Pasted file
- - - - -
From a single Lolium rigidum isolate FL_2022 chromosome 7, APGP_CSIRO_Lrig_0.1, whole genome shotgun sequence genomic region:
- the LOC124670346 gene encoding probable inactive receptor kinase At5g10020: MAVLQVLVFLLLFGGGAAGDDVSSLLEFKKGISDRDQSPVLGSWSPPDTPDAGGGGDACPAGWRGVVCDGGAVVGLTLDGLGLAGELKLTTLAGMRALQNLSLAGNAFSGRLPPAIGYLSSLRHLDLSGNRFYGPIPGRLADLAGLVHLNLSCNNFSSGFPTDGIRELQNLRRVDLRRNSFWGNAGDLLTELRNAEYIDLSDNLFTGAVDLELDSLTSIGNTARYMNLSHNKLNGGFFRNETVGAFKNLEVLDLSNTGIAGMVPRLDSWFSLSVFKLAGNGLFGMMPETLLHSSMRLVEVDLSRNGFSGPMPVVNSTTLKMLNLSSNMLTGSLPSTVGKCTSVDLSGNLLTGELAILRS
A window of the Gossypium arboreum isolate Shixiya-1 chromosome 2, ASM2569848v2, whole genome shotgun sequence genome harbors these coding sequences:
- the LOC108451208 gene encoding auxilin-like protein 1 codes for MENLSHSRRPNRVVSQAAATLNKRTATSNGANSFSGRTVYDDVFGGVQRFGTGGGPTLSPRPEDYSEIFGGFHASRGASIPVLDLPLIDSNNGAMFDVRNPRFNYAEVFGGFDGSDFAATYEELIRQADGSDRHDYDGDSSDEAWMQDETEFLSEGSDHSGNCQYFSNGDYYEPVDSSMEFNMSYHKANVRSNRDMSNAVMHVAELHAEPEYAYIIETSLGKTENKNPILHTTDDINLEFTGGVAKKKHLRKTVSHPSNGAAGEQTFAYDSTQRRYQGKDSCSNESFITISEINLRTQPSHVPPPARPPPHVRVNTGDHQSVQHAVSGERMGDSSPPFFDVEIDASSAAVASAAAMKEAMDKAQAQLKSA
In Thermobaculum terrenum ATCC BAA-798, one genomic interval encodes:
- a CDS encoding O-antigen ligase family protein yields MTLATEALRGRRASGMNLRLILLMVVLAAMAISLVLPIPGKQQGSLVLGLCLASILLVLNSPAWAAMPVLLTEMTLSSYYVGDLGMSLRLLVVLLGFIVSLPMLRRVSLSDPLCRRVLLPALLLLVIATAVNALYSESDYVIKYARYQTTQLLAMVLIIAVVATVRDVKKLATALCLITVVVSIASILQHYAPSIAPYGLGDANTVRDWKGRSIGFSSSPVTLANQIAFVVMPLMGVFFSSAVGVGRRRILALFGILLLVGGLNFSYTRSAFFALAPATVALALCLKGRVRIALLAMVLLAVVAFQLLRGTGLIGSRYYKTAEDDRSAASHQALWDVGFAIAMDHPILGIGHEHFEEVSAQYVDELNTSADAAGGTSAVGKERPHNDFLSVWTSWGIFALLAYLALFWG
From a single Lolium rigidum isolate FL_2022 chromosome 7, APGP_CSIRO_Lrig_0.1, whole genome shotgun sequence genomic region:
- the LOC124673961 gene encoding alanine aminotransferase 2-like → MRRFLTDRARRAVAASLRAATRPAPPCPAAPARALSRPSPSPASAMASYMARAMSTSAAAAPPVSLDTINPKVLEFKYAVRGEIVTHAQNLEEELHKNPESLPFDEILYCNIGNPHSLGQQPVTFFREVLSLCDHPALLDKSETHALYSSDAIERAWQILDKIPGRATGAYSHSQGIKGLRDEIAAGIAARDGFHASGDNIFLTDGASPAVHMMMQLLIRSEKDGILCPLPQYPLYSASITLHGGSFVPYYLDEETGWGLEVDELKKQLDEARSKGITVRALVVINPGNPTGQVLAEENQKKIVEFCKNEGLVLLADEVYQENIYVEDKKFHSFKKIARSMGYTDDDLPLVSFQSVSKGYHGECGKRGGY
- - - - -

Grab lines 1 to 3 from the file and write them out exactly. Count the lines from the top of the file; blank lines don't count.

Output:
From a single Lolium rigidum isolate FL_2022 chromosome 7, APGP_CSIRO_Lrig_0.1, whole genome shotgun sequence genomic region:
- the LOC124670346 gene encoding probable inactive receptor kinase At5g10020: MAVLQVLVFLLLFGGGAAGDDVSSLLEFKKGISDRDQSPVLGSWSPPDTPDAGGGGDACPAGWRGVVCDGGAVVGLTLDGLGLAGELKLTTLAGMRALQNLSLAGNAFSGRLPPAIGYLSSLRHLDLSGNRFYGPIPGRLADLAGLVHLNLSCNNFSSGFPTDGIRELQNLRRVDLRRNSFWGNAGDLLTELRNAEYIDLSDNLFTGAVDLELDSLTSIGNTARYMNLSHNKLNGGFFRNETVGAFKNLEVLDLSNTGIAGMVPRLDSWFSLSVFKLAGNGLFGMMPETLLHSSMRLVEVDLSRNGFSGPMPVVNSTTLKMLNLSSNMLTGSLPSTVGKCTSVDLSGNLLTGELAILRS
A window of the Gossypium arboreum isolate Shixiya-1 chromosome 2, ASM2569848v2, whole genome shotgun sequence genome harbors these coding sequences: